I've been writing scripts to automate music file tagging since at least 2014: in Bash, then Scheme, and now in Haskell. There is one function that I've been damned to forget and reimplement during each of these iterations: turning a vinyl side number (A, B, ...) into a disc number (1, 2, ...). Let me write it down here.

At first glance it doesn't seem that annoying; just convert the character to an int, subtract 64, and divide that by two. But things get funky when you have more than 13 discs or tapes to deal with. It happens. After side Z, you loop around to having an AA side, followed by a AB side, and so on. The logic to mitigate this also isn't too bad, but at that point, we might as well try to account for any number of discs, and the ABZFUCK sides that represent them.

Here's some Haskell I wrote to deal with that. It's a basic recursive function that whittles a vinyl side string down to its proper number, character by character. It assumes the input has already been filtered of any digits. So "A1" should be "A", since we're only concerned with the disc number here.

```
letterDisc ∷ Char → Int
letterDisc = (subtract 64) . fromEnum . toUpper
vinylDisc ∷ String → Int
vinylDisc [] = 0
vinylDisc (α:[] ) = ceiling ((fromIntegral $ letterDisc α) / 2)
vinylDisc (α:ω:[]) = (13 * (letterDisc α)) + vinylDisc [ω]
vinylDisc (α:ω ) = (side α) * (degree (α:ω)) + vinylDisc ω
where side = (* 13) . letterDisc
degree = (26 ^) . (subtract 2) . length
```

`letterDisc`

converts an individual char to an integer. It should be straightforward enough. I broke it out into its own function to make the main one less busy.

`vinylDisc`

does the heavy lifting. It's worth exploring case by case.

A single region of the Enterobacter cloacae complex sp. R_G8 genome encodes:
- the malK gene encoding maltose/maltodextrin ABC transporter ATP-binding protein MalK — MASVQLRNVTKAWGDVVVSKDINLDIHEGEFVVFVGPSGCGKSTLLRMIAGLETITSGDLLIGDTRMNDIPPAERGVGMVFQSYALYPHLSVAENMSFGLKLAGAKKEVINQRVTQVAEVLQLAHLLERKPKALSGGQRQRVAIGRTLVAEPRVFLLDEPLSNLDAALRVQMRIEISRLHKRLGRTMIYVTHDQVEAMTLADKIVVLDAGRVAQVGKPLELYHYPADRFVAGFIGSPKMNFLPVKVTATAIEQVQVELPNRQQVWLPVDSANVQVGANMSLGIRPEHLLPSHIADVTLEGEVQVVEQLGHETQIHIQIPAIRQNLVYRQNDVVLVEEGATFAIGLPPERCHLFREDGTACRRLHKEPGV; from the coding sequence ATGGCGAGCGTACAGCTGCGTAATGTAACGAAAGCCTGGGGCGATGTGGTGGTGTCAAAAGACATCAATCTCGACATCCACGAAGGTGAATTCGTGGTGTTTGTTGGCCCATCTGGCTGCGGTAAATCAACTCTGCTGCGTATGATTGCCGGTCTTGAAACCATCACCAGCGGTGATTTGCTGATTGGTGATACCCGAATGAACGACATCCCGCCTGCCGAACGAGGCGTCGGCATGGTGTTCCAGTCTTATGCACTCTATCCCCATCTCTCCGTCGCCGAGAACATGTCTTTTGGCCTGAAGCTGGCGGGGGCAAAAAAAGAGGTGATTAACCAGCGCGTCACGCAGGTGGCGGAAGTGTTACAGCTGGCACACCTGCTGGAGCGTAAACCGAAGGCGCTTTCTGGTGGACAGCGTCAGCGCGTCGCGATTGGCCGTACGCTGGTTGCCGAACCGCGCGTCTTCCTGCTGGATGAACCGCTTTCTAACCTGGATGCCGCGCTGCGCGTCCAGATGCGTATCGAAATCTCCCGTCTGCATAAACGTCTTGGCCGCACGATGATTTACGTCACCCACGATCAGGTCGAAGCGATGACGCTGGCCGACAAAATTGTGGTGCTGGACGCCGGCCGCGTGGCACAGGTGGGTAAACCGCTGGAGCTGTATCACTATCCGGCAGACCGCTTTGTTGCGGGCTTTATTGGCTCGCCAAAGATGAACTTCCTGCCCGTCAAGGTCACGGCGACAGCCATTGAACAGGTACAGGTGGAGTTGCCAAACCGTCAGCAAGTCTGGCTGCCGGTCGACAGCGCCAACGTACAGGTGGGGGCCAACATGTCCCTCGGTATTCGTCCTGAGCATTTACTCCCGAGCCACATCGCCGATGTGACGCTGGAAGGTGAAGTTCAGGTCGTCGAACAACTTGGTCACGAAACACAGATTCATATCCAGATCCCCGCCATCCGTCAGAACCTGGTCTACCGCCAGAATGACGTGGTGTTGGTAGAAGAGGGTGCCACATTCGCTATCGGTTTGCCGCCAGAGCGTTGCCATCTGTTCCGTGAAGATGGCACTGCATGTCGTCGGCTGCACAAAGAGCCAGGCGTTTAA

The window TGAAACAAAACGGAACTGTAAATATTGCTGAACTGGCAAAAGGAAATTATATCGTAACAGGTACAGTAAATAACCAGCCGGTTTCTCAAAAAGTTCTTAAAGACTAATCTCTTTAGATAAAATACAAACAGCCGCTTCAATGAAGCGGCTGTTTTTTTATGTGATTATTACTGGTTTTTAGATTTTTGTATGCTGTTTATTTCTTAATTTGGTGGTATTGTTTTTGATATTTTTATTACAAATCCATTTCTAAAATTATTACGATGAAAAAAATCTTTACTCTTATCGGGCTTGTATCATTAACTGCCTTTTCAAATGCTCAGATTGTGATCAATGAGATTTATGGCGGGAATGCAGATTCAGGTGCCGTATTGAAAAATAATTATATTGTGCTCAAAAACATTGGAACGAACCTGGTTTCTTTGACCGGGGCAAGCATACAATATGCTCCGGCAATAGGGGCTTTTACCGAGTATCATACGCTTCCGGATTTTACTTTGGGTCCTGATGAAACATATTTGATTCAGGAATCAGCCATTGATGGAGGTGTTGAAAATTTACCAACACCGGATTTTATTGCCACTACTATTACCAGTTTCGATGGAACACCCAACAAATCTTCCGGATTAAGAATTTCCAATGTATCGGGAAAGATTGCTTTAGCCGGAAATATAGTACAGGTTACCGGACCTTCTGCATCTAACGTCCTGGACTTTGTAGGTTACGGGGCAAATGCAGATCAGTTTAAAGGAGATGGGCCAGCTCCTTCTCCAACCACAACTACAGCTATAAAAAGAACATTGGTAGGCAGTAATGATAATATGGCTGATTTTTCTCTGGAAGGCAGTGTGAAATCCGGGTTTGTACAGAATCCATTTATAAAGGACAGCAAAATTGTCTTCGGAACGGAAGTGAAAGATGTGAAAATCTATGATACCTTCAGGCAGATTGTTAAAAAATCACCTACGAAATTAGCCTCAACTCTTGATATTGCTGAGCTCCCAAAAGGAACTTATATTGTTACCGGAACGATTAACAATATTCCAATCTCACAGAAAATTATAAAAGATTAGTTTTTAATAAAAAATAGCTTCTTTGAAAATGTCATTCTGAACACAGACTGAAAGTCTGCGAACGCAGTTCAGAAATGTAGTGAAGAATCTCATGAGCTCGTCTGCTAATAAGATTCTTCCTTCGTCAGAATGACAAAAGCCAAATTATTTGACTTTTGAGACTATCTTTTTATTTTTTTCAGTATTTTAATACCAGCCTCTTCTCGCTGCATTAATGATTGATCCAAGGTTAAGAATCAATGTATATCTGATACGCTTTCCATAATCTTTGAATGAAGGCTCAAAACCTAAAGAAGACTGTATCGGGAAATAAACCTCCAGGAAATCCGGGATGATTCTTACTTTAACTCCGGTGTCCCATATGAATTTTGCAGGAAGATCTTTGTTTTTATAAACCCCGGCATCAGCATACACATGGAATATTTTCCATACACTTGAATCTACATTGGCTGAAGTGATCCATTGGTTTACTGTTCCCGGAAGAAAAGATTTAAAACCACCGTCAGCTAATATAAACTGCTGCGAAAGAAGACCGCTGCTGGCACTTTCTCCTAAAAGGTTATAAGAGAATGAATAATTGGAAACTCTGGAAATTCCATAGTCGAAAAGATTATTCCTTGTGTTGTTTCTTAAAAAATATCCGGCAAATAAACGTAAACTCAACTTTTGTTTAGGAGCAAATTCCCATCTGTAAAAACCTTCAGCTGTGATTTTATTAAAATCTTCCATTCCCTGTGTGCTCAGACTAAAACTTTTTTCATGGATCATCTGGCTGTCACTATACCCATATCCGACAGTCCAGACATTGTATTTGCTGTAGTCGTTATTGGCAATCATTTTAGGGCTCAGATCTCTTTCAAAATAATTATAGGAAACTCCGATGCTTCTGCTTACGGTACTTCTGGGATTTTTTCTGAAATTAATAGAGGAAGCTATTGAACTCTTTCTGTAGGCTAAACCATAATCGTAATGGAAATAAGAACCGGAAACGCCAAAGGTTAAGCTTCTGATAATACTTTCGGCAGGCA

```
vinylDisc [] = 0
```

If the string is empty, you can't have a disc number—duh. This is not a base case in the recursion, since the other cases also explicitly pattern match for the end of the string.

```
vinylDisc (α:[] ) = ceiling ((fromIntegral $ letterDisc α) / 2)
```

This pattern should cover 99.99% of vinyl and tape releases—all those with less than 14 pieces of media. Turn the letter into a number, divide it by two, round up.

```
vinylDisc (α:ω:[]) = (13 * (letterDisc α)) + vinylDisc [ω]
```

This logic kicks in when a side has exactly two letters. The first of those two should be multiplied by 13, with the previous case applied to the second letter.

```
vinylDisc (α:ω ) = (side α) * (degree (α:ω)) + vinylDisc ω
where side = (* 13) . letterDisc
degree = (26 ^) . (subtract 2) . length
```

This is the piece of logic that gave me this biggest headache, and I've yet to find a single actual album that requires it, but this case covers an arbitrary number of letters. Any nth letter must be multiplied by 13 as well as its *degree*, where a degree is 26 raised to the power of n-2. This product is summed up against a recursive call of `vinylDisc`

to the string's tail. Maybe the `length`

could be properly memozied, but honestly, how long should these strings be?

Side "ABZFUCK" is found on the 172,339,823rd disc by the way.